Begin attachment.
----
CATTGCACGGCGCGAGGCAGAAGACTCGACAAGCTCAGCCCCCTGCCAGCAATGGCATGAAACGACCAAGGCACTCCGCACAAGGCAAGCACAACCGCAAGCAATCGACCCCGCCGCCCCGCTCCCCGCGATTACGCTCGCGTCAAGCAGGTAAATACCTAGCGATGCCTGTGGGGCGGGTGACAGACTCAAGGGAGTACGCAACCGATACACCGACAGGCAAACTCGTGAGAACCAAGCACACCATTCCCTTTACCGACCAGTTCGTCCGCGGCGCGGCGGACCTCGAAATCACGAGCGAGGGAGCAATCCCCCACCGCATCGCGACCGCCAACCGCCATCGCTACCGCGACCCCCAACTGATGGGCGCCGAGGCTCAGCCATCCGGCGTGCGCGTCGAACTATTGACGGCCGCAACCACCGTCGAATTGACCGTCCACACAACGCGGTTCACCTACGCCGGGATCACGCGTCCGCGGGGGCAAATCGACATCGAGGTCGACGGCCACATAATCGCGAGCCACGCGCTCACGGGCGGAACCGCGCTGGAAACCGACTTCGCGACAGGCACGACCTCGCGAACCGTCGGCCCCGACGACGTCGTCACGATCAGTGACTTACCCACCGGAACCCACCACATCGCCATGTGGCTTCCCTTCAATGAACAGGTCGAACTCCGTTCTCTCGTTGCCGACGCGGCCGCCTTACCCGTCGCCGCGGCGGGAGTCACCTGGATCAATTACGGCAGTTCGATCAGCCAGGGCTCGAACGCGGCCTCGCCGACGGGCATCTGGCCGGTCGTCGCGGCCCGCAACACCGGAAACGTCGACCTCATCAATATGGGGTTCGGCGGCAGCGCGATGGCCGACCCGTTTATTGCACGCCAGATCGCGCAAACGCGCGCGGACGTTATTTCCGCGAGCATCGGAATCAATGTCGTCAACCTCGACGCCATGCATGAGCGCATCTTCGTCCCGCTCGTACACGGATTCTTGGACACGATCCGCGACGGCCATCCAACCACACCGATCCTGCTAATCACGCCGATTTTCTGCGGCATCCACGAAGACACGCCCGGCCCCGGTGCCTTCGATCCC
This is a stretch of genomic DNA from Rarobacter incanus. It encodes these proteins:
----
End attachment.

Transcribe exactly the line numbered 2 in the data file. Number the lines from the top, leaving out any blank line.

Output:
This is a stretch of genomic DNA from Rarobacter incanus. It encodes these proteins: